Linette Lopez, BI, The Number That Has Goldman Sachs Worried About High Frequency Trading, here. Aren’t these the folks who wrote their core HFT high performance code in Erlang? How’s that working out?
So once big institutional clients — the mutual funds and hedge funds that HFT firms love to pick off when they notice the institutionals’ big block trades in the market — started complaining about HFT, Goldman knew it was time to change their strategy.
Patterson and Baer reported that at a meeting in London several weeks ago, Goldman’s institutional clients voiced concerns that are now familiar thanks to Michael Lewis’ book, ‘Flash Boys‘. They said that they felt HFT firms were given an unfair advantage and that the market was too opaque, complicated and dangerous.
That’s when Goldman started sending around internal memos asking for commentary on market structure, and COO Gary Cohn wrote the anti-HFT op-ed that shocked people across the Street.
In the op-ed, he mentions one more issue that has Goldman worried about HFT. The bank is known for having some of the best technology in finance, but last August a glitch in its software sent erroneous quotes into the market and cost the bank $100 million. And Goldman doesn’t lose $100 million.
The economic model of the exchanges, as shaped by regulation, is oriented around market volume. Volume generates price discovery and liquidity, which are clearly beneficial. But the industry must recognize how certain activities related to volume can place stress on a market infrastructure ill-equipped to deal with it.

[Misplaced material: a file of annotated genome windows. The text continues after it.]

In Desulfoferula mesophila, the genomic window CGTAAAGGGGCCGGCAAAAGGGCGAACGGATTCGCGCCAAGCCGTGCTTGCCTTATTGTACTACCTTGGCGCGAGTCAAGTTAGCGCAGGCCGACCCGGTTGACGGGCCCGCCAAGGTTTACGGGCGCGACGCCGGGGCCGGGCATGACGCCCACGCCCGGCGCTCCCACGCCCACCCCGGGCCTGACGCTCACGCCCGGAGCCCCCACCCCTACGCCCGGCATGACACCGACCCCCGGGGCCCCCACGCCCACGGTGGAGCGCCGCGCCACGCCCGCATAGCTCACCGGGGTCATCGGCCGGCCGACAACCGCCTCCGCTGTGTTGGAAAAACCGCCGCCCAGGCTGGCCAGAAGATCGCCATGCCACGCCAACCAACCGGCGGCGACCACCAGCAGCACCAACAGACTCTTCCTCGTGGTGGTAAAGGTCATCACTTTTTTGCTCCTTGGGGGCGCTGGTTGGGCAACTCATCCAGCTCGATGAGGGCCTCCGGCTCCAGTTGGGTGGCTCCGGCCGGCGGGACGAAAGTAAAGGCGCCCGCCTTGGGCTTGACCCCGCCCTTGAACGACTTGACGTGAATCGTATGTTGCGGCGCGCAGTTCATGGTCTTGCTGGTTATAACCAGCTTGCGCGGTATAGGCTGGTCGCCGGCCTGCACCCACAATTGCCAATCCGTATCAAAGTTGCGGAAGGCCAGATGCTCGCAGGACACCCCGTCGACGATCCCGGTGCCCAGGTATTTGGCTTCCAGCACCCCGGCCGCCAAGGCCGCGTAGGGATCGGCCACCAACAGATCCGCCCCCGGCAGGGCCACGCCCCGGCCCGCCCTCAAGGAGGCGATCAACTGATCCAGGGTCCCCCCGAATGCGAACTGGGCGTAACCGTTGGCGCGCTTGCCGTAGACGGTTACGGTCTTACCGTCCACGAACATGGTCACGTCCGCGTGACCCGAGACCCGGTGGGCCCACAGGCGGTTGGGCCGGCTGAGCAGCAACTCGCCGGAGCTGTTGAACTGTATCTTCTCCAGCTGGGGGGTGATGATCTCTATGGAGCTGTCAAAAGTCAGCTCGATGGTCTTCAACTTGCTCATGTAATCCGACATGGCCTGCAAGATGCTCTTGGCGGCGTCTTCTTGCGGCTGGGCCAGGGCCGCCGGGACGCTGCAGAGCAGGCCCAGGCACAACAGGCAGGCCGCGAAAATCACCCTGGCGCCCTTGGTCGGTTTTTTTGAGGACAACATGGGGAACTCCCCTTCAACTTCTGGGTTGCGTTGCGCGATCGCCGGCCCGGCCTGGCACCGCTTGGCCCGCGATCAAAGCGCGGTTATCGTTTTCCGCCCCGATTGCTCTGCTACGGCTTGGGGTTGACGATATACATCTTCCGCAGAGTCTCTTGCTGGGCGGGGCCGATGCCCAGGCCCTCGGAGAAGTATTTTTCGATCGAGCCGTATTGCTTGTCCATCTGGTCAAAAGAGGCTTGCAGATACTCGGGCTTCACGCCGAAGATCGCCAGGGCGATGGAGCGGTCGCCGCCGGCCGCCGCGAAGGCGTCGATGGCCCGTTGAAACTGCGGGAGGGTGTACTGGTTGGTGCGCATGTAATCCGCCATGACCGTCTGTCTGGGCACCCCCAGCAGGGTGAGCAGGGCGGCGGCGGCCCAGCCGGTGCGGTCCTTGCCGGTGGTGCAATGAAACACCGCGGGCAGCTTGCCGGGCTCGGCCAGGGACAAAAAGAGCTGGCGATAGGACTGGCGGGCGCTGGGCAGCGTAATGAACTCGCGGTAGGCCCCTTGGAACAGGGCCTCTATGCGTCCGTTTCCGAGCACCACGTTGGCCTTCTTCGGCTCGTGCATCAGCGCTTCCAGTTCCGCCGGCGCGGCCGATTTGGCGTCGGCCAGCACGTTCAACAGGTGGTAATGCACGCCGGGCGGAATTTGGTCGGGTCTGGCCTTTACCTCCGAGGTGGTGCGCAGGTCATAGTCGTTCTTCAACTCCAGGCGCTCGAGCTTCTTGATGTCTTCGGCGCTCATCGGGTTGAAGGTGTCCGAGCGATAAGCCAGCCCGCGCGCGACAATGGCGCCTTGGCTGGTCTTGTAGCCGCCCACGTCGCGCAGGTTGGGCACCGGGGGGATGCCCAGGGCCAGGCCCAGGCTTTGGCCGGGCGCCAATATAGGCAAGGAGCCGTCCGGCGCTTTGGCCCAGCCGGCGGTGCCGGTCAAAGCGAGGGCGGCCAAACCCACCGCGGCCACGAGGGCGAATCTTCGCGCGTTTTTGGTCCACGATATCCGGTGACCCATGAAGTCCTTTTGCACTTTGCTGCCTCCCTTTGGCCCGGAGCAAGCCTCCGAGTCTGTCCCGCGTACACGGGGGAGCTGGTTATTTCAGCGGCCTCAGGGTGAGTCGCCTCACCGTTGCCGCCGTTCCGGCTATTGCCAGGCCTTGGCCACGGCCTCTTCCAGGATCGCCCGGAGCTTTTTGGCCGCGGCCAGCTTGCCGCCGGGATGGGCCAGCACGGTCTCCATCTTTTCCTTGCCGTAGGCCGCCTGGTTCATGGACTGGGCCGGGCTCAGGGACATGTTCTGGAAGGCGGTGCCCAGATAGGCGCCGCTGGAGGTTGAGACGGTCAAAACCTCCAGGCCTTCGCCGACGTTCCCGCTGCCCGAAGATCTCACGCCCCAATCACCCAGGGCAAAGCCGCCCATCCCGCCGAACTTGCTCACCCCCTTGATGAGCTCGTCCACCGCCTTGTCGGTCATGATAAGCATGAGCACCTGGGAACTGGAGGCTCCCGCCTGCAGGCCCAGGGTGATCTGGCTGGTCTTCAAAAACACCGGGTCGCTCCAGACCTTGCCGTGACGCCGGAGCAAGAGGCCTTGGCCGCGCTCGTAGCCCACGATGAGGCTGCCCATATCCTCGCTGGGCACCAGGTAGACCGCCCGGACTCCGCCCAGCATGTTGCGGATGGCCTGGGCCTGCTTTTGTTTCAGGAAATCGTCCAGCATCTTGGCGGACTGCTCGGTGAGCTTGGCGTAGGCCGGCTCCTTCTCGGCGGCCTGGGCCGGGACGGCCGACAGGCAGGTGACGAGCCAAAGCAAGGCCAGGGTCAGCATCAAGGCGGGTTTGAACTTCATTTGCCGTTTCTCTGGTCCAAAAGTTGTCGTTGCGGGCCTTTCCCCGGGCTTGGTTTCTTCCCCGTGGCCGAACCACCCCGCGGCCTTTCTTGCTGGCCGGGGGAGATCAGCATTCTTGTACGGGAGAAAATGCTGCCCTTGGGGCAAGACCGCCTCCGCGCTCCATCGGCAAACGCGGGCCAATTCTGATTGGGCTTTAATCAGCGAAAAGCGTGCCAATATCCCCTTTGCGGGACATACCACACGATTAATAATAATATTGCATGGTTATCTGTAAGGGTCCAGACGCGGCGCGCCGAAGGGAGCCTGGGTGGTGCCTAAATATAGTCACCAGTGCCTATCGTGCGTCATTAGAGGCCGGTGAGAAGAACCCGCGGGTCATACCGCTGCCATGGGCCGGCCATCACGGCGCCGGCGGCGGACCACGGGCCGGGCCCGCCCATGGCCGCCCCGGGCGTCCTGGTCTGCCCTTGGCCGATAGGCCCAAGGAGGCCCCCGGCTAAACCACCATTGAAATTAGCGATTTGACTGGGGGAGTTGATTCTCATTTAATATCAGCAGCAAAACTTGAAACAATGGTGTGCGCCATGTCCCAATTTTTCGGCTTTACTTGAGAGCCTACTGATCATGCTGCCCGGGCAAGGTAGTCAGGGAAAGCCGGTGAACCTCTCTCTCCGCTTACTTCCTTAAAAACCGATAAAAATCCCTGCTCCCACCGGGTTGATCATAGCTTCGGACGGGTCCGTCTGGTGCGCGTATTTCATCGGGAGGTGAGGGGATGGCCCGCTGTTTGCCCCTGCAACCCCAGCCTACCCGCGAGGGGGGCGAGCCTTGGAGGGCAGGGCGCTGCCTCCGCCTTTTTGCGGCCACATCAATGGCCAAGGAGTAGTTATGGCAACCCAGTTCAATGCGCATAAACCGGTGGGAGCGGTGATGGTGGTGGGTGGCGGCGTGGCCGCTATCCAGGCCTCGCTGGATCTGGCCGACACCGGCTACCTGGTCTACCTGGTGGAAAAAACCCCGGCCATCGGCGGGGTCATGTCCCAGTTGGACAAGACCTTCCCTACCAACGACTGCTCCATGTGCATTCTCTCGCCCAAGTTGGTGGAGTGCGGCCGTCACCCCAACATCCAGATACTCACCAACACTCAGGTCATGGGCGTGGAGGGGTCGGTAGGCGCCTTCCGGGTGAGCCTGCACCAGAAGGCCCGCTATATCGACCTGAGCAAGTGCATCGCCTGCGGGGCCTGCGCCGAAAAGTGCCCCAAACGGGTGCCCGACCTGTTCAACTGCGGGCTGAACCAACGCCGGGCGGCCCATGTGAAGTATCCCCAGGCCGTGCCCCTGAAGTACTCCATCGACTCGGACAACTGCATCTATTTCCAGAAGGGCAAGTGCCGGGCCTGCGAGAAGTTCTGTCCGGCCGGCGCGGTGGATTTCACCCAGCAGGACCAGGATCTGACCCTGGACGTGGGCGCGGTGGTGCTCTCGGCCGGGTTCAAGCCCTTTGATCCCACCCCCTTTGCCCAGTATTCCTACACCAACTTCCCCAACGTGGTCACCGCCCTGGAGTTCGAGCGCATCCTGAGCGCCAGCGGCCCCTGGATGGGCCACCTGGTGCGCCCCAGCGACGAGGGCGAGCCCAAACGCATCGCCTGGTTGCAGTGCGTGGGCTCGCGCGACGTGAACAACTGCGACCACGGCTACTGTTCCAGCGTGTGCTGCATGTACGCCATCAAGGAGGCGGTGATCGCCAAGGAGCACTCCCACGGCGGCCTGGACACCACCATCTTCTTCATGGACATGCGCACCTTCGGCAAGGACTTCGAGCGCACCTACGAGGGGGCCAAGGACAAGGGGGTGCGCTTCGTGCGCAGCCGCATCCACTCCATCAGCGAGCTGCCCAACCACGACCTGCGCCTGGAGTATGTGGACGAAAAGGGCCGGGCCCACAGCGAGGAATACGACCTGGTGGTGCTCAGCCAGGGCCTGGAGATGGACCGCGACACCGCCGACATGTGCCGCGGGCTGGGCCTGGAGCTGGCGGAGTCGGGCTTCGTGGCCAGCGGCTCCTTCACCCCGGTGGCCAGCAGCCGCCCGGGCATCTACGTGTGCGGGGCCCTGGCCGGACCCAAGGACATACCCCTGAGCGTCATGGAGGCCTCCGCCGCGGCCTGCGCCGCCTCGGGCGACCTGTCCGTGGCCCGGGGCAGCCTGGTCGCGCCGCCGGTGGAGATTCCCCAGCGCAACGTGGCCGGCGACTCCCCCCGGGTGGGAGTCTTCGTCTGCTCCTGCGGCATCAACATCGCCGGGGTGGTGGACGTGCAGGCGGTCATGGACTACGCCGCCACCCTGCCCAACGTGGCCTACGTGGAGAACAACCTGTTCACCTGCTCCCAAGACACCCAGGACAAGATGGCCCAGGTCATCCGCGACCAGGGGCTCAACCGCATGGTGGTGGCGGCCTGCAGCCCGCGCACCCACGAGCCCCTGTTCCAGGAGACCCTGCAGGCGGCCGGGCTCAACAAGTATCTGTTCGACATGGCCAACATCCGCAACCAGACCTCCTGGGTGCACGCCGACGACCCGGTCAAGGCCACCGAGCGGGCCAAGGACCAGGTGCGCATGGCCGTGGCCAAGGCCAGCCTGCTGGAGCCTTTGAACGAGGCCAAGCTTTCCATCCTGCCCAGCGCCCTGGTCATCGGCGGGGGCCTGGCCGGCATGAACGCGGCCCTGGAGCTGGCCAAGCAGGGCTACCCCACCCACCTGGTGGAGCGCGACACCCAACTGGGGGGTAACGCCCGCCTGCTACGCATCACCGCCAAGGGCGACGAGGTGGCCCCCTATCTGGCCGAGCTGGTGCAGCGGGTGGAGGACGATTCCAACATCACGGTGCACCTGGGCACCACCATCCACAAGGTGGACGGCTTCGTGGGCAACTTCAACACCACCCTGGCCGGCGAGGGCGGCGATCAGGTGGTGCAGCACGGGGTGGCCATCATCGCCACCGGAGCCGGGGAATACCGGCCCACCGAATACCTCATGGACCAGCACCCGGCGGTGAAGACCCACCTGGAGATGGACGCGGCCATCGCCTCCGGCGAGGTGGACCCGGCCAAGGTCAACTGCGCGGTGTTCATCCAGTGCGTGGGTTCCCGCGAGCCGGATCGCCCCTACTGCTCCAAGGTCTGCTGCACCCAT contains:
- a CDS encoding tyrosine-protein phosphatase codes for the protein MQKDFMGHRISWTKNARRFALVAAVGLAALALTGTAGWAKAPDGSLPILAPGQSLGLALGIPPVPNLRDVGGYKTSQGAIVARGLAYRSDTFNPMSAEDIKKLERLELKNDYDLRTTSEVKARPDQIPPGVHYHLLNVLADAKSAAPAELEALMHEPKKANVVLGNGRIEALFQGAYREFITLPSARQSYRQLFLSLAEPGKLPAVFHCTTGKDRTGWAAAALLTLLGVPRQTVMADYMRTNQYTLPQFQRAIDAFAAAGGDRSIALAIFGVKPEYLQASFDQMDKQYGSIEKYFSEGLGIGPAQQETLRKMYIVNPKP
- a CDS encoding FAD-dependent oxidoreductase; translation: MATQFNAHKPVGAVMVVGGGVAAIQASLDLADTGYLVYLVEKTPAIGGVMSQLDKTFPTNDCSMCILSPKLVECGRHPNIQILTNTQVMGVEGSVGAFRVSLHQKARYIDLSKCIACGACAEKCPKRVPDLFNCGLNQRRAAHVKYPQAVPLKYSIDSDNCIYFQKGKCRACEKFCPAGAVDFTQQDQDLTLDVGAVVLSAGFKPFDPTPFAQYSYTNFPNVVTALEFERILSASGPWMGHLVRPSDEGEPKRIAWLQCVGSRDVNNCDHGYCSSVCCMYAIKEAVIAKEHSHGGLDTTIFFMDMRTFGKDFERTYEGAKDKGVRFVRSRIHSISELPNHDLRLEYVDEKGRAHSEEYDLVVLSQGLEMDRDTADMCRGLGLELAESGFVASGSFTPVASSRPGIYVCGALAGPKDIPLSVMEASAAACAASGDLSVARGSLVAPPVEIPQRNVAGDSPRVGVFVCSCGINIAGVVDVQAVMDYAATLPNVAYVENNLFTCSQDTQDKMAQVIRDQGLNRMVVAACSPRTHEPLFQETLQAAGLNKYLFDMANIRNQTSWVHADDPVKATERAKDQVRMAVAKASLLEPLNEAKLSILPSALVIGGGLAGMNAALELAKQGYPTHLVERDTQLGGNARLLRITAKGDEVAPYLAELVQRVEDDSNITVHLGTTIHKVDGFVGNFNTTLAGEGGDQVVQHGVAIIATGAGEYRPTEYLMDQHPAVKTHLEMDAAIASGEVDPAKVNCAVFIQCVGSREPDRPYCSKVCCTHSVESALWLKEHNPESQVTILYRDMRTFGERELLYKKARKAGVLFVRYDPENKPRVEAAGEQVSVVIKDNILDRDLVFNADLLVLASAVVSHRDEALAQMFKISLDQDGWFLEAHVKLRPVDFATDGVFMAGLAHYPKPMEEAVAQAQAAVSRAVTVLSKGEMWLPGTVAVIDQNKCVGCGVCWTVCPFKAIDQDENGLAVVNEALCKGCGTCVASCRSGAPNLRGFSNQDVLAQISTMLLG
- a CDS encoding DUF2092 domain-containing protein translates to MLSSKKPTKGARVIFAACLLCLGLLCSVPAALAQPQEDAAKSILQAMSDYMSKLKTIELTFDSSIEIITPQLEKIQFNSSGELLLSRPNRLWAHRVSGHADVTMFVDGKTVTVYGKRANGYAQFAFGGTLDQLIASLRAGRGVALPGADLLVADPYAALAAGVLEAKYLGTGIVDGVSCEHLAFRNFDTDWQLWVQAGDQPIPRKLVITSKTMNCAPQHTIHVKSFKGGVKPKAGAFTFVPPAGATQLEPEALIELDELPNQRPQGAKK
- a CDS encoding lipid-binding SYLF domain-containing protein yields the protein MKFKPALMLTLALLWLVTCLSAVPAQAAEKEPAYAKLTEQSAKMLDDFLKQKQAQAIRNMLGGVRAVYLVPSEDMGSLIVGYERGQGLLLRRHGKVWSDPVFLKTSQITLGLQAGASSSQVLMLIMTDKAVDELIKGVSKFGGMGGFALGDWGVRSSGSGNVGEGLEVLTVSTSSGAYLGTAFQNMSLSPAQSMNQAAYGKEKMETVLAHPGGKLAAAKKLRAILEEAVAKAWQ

In other words, exchange software is now so complicated that it is not something a firm can do as a side show — it has to be the main event.
According to industry analysis, since 2005 the flow of these order instructions sent through U.S. stock exchanges has increased more than 1000%, yet trade volume has increased by only 50%. One consequence of the enormous growth in order-message traffic is that increasingly the quote that an investor sees isn’t the price he or she can transact, as orders often get canceled at lightning-quick speeds.Currently there is no cost to market participants who generate excessive order-message traffic. One idea would be to consider if regulatory fees applied on the basis of extreme message traffic—rather than executions alone—are appropriate and would enhance the underlying strength and resiliency of the system. Regulators in Canada and Australia have adopted this approach.